If you want to know one method of finding your RODC’s using PowerShell then you will want to read this.

TL;DR: Get-ADDomainController -filter {isreadonly -eq $true}

This week I introduced a 2012R2 Read Only Domain Controller (RODC) into our domain and I already have a couple of Powershell scripts in mind that I want to write in order to help manage this DC.

That said, I thought it would be a good idea to be able to identify the RODC’s in our domain via Powershell as a first step, as it’s likely we are going to add more RODC’s at some of our other remote sites.

So, here is how my thought process went:


I thought I’d take a look at modules available by typing:

get-module -listavailable


Looking through the displayed list, it looked like I was probably going to find what I needed in the ActiveDirectory module.


I then took a look at the available commands within that module to see if there were any specific RODC ones available. I did this by typing:

get-command -module ActiveDirectory


Well, I didn’t really see anything specific to what I was looking for, however I did see a couple of commands that may come in useful later that look specific to RODC’s – namely the add and get-ADDomainControllerPasswordReplicationPolicy.

Well, an RODC is a domain controller, so let’s take a look at the Get-ADDomainController cmdlet…


I started off by looking at the help for this cmdlet using:

help get-addomaincontroller -full

Reading the help file did not show me any specific RODC parameters, however, it did have a -filter parameter that I thought could come in handy.


I now knew that I was probably going to use the Get-ADDomainController cmdlet with the filter parameter. So to see if I could find anything relevant to filter on, I looked at the attributes of my RODC in Active Directory Users and Computers:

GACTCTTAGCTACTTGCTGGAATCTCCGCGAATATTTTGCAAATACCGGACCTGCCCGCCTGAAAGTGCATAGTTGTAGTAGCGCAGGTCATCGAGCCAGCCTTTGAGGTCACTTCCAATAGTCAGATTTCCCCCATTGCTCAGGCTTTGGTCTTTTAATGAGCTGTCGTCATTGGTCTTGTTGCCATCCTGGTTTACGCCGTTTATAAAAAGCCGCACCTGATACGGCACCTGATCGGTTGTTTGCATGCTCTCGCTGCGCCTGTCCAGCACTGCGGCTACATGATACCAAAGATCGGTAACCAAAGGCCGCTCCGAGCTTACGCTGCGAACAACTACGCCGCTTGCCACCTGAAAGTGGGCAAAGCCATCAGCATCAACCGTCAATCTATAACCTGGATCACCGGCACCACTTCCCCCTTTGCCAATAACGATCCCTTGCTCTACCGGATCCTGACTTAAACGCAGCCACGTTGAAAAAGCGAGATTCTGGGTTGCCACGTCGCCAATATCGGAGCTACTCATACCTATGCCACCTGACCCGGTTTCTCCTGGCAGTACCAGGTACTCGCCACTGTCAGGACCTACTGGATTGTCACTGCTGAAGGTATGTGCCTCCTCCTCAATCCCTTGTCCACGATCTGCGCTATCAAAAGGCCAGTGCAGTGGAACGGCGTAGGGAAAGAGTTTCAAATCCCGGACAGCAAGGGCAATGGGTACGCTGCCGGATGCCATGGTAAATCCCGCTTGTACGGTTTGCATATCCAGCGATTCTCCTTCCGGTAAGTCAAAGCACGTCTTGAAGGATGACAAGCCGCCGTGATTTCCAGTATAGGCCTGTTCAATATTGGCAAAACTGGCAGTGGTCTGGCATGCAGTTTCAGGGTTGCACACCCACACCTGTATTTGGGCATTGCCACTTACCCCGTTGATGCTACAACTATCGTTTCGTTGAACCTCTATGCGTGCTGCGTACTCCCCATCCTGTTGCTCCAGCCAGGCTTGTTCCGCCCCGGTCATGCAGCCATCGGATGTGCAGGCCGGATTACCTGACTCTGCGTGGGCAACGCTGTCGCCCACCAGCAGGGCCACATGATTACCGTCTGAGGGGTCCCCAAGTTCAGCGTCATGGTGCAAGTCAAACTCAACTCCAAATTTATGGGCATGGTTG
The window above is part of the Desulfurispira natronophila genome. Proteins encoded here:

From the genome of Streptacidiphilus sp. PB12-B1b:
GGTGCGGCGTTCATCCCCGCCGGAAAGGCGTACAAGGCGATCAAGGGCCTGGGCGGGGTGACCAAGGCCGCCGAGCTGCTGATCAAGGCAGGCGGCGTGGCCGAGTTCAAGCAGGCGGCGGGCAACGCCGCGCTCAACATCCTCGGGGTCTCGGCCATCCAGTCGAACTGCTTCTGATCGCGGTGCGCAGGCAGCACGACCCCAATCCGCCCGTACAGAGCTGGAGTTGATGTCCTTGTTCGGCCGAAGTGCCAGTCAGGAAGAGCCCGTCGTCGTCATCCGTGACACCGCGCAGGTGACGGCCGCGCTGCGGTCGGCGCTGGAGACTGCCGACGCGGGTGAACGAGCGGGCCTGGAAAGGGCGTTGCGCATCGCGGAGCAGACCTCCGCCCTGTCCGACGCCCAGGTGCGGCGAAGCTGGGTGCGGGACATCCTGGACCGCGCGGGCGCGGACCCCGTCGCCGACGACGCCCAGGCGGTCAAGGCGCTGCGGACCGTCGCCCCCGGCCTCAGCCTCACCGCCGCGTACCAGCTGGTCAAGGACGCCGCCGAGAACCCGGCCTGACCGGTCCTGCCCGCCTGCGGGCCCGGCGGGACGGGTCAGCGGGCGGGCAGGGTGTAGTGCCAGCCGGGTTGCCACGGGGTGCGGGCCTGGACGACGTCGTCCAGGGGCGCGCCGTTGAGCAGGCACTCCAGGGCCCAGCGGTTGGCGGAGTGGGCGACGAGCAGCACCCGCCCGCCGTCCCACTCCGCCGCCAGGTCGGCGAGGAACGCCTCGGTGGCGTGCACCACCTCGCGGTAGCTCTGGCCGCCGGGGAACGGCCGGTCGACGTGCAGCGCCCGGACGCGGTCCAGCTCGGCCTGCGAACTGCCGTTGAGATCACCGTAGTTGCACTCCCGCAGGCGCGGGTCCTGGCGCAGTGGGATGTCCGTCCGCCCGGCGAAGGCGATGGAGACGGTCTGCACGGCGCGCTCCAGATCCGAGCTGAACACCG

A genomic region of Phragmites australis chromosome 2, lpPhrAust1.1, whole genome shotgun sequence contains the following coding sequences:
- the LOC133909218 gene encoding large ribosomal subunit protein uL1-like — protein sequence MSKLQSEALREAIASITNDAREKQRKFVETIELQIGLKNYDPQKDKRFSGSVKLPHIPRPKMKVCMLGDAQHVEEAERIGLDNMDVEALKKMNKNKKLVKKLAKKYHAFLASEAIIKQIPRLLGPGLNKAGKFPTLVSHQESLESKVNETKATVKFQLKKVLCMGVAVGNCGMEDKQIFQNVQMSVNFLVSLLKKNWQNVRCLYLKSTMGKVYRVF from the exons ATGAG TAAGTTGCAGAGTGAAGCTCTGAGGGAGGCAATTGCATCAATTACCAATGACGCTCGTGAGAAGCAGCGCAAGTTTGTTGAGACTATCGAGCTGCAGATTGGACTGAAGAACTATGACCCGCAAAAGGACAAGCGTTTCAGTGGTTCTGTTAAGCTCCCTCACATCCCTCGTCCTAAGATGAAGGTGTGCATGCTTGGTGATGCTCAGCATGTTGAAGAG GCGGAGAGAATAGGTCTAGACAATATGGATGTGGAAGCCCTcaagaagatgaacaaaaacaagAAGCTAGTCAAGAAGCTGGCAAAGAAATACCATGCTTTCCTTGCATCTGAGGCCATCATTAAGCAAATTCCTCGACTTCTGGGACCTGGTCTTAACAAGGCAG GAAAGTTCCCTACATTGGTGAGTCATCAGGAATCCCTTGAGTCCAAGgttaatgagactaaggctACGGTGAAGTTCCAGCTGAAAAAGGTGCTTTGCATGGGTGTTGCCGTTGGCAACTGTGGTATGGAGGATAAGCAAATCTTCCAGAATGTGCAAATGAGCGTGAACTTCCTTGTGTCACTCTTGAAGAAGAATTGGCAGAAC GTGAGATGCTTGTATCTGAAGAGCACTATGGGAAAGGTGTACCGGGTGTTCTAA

Well – maybe I missed it but I couldn’t see anything overly relevant that would identify a RODC that could be used in a filter. (Actually, I did notice the msDS-RevealedUsers attribute but I really wanted something very specific.)

I was determined not to ‘Google’ this, so for my next step….


I piped Get-ADDomainController to Get-Member to see if that revealed anything useful and…


Bingo! We have hit the jackpot! An ‘IsReadOnly’ property.


Now to try this out in a filter. I tried the following command: Get-ADDomainController -filter {isreadonly -eq $true}


And we have success!

As mentioned above, I’m no expert and there may be a much more obvious method of achieving the same thing, but, this was my ‘non-google’ thought process.

I then started playing around with this property to query a specific DC to discover if it is a RODC by running this command:

(Get-ADDomainController -Identity servername).isreadonly

which returns true or false and opens up a few more scripting possibilities. Brilliant!


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